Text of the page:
The Crystal Method, Ken Jordan and Scott Kirkland have been fixtures on the electronic music scene for more than 10 years. Over the course of four studio albums and two mix records, the band has cemented its reputation through successful collaborations with rock heavyweights and years of touring, both as a live act and as DJs. Two Grammy nominations for 2004’s Legion of Boom and 2009’s Divided by Night, the duo has recently scored both their first feature film, London, the theme to Fox’s series Bones, and an innovative runners’ soundtrack in partnership with Nike. Other hallmarks for the band have been the commemoration of the 10-year anniversary (and platinum certification) of their momentous debut album Vegas as well as the release of their fourth studio album, 2009’s Divided By Night which features collaborations with artists such as Matisyahu, Peter Hook (New Order), Emily Haines (Metric,) Jason Lytle (Grandaddy) and Justin Warfield (She Wants Revenge.)
We catch up with Ken and Scott in their Hollywood studio where they are working on music for their upcoming album, and share with us some of the work they have done for film, video games and television. I’m not exaggerating when I say we’ve used Analog Channel on practically every project over the last 12 years.Dipping into so many creative avenues, The Crystal Method currently seems to be enjoying scoring for films at this time.
Ken and Scott have been using the McDSP plug-ins for over 10 years. “We are amazed by the quality of sound, the low-latency and ease of use. The Emerald Pack is one of the most comprehensive plugin collections on the market today and plays an essential part in our creative and production process.”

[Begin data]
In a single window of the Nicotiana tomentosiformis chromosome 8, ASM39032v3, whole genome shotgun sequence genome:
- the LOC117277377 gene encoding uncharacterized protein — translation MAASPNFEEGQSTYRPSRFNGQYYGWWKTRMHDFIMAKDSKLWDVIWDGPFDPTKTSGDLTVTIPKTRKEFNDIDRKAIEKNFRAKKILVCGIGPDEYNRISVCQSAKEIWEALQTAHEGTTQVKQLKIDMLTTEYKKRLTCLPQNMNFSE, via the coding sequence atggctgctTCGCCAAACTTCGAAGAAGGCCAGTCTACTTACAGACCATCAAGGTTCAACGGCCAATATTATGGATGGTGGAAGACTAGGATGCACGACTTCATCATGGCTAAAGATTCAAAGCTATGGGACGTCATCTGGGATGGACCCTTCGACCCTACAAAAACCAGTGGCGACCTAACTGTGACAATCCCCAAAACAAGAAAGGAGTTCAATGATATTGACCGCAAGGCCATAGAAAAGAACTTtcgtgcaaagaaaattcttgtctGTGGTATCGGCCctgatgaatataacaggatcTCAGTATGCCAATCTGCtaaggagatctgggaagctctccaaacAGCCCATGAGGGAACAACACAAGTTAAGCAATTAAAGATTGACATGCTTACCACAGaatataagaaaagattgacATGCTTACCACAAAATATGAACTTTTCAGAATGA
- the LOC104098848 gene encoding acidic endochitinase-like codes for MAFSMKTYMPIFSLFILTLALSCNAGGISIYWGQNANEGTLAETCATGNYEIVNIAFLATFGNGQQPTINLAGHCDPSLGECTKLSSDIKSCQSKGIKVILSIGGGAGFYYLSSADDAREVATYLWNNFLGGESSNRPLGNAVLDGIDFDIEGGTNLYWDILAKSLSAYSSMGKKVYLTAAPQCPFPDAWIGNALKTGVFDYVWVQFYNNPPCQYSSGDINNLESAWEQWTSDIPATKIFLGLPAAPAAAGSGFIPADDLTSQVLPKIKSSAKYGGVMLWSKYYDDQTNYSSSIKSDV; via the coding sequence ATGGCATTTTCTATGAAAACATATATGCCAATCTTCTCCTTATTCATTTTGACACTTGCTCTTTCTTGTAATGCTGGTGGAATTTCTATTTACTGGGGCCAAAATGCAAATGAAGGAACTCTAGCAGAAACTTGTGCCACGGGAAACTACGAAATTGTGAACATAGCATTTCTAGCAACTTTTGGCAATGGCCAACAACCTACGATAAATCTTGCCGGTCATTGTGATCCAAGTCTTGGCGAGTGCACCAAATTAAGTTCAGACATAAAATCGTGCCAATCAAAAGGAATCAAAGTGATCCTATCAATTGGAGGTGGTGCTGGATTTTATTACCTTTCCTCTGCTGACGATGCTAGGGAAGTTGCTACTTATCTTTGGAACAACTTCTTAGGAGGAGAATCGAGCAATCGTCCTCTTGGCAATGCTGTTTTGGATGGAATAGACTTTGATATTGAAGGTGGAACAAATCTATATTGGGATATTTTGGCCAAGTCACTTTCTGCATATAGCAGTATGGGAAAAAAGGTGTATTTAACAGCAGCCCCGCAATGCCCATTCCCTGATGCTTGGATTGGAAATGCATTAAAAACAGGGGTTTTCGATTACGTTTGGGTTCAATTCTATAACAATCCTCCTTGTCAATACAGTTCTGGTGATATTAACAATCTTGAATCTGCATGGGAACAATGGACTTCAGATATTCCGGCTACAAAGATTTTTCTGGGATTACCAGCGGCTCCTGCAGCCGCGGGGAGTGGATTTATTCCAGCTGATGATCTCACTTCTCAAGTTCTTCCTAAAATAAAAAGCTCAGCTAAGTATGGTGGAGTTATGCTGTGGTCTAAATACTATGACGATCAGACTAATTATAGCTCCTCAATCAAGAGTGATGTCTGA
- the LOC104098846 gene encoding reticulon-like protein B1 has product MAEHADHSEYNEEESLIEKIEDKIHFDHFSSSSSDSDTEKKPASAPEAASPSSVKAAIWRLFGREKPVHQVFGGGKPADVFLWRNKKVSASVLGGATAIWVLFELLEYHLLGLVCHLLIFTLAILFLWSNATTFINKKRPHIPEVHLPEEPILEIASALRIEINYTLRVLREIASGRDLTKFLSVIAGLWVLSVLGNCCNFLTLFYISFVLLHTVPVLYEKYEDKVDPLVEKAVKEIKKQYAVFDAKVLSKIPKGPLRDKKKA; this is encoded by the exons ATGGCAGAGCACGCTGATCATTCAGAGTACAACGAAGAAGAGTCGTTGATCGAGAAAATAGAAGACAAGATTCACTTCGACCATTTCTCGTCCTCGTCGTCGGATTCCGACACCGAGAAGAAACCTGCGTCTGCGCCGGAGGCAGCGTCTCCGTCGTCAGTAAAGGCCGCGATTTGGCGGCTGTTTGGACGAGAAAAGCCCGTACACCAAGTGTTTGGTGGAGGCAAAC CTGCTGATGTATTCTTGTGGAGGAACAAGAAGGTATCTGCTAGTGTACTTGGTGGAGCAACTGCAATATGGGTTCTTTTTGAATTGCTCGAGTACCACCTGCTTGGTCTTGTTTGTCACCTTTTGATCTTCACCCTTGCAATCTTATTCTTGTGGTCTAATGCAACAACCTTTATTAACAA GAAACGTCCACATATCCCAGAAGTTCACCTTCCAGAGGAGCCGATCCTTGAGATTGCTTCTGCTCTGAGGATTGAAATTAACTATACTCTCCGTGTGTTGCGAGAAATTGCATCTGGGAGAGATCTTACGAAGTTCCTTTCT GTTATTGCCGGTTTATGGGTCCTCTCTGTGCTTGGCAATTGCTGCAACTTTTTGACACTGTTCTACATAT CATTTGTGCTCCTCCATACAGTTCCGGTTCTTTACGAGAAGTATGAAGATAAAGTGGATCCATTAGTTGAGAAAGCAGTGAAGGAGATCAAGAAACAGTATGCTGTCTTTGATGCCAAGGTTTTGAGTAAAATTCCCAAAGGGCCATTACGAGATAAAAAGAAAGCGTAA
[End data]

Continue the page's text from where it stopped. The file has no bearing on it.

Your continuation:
“FilterBank was our first purchase and it made quite an impression on us. FilterBank has the unique ability to give us complete control of the frequency spectrum and allowed us to create some intense moments on tracks like PHD, Name Of The Game and especially The Winner where we used FilterBank on practically every channel. Since then, it’s been one of our favorite EQ/Filters.” Scott opens a session up to a project they worked on in 2010 with Tom Morello and his Street Sweeper Social Club. It literally has McDSP plug-ins all over it.
“Another one of our absolute favorite plug-ins is Analog Channel. People often ask how we get our drums and beats to sound so huge. Since we’ve always sourced our drum sounds from a combination of live and sampled hits it’s sometimes hard to give the drum mix a cohesive ‘one room’ sound. That’s why we’re huge fans of Analog Channel. Whether on the drums, an instrument group or master bus, Analog Channel can tame the bottom end, add the right amount of punch and warm the coldest digital signal. I’m not exaggerating when I say we’ve used Analog Channel on practically every project over the last 12 years.”
“Lately we have been playing with FutzBox, and we are loving it. It’s probably one of the funnest audio processors out there today. FutzBox played a major role in a piece we just scored for a BIG movie coming out in the fall of 2011. Since it was added to Emerald Pack, we’ve used it and have been blown away by it’s superior ability at low fidelity.” Again Scott pulls up session after session loaded with FutzBox examples. One of the sessions has a video. It’s a short clip from the movie they referenced and it’s amazing. The drum kits and synths sound fantastic through FutzBox and fit perfectly in their mixes adding just the right punch and feel. They are using all sorts of FutzBox SIMs, everything from computer speakers, toys and even the Globe AM radio that you can see on the header graphic of Colin’s FutzBox article.
“We’ve also had a lot of fun with the Synthesizer One. It’s combination of wave tables & oscillators, and it’s highly capable modular design can lead you to ground shaking basses and synthetic walls of sound. We’ve used it on a few tracks off of our ‘Divided By Night’ album and found it to have extremely low latency and be endlessly creative.”